Bonus features consist of both the 35-minute original film and 50-minute producer’s cut. There’s also a fascinating section explaining the process used to clean and edit Whitehead’s negatives and prints. Discussions about the scanning technique and frames-per-second may go over the heads of some viewers, but split-screens demonstrating the quality “before” and “after” repair evince the TLC applied to the removal of dust, lint, and lines, and illustrate how the contrast and transfer resolution were enhanced. Extras also include full interviews with the individual Stones, wherein each player candidly reflects on the circumstances bringing their whirlwind tour to Ireland—and ponders things they’d be doing if they weren’t stars.
“I’d be a graphic designer,”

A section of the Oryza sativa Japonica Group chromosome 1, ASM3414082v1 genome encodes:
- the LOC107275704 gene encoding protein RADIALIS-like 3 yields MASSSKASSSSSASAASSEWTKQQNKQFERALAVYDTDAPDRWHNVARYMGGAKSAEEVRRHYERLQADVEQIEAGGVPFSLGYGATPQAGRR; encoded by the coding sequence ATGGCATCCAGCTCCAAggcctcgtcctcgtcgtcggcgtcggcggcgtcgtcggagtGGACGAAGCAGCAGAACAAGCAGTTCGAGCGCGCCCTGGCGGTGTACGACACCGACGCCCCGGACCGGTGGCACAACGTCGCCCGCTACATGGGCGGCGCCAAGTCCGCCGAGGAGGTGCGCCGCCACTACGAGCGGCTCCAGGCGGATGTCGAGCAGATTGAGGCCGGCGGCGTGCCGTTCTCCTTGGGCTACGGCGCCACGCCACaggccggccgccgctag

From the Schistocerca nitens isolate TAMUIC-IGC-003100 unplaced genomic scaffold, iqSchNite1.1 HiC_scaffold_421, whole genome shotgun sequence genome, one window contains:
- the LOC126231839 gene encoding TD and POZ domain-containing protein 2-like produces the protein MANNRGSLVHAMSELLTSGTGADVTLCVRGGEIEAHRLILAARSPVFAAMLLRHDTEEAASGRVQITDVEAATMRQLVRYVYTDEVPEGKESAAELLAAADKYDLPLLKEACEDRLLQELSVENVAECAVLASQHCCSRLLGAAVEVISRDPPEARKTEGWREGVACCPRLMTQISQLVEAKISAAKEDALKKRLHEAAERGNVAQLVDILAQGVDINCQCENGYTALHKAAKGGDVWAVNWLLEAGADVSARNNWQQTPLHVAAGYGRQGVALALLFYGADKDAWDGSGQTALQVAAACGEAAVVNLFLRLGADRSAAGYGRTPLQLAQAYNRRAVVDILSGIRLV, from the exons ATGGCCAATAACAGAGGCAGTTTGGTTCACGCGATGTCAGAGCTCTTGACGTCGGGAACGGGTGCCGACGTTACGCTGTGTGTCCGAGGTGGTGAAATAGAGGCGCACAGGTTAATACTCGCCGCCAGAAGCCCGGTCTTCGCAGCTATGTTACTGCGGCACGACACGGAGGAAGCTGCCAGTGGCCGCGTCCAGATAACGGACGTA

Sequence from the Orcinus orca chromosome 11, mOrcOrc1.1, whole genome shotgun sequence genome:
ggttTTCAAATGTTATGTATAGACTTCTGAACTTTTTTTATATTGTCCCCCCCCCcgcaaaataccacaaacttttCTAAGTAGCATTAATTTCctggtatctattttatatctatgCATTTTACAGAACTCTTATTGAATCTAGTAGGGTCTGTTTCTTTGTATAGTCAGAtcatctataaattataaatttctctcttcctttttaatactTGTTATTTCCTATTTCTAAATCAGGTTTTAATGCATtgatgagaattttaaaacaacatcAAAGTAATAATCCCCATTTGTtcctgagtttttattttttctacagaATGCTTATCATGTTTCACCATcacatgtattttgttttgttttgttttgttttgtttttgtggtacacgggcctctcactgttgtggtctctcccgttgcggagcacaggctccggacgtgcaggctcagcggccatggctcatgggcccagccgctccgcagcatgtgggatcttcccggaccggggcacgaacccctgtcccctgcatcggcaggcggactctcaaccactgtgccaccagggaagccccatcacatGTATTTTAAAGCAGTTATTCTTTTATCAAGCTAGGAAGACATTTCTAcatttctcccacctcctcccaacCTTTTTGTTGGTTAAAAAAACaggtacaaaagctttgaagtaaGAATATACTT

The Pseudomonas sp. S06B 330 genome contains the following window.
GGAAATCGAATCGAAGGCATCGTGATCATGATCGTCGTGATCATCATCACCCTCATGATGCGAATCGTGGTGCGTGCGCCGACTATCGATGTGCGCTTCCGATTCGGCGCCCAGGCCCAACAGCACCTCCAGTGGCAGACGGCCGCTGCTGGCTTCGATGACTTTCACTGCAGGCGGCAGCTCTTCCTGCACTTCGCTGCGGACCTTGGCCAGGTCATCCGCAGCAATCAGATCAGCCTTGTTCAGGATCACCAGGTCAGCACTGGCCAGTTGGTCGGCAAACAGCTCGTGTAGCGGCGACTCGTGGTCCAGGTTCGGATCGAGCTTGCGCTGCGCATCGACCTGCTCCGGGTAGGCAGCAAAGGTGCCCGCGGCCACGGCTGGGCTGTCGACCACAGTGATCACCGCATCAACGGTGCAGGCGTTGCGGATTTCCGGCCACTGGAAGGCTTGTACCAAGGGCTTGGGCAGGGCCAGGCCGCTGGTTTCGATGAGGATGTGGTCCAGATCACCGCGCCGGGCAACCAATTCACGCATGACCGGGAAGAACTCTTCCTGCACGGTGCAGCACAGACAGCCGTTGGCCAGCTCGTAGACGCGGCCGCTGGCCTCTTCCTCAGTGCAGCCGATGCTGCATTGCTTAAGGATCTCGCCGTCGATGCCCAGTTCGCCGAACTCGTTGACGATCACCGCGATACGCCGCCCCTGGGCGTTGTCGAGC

says Watts, who looks most of the time like he'd rather be anywhere else. “It’s what I did before anyway.”
Jagger comments on the blossoming flower power movement occurring “especially in America” noting how young people have mobilized against the war in Vietnam, embraced free love and sexual liberty, and rejected the tired values of their parents.
“They know they’ll get all the things that were impossible fifty years ago,” Mick muses. “It’s up to them to carry on these ideals.”
Some of Jones’ remarks seem prophetic now, given the facts surrounding his drowning death in 1969.
"I’ve never thought that far ahead,” he confesses. “I’ve always been a little apprehensive about the future.”
The Stones would welcome other filmmakers into their midst as they continued their global conquest in the 70s and 80s. Martin Scorsese participated in the making of gritty
Altamont doc GIMME SHELTER. Hal Ashby shot the band on tour in the early 80s for LET'S SPEND THE NIGHT TOGETHER. More recently, Brett Morgan compiled old footage for his CROSSFIRE HURRICANE rock-umentary.
But the remodeled CHARLIE IS MY DARLING will endure as the earliest—and perhaps most enlightening—portrait of one of rock’s most sensational bands on the cusp of world domination. 3 1/2 out of 4 stars.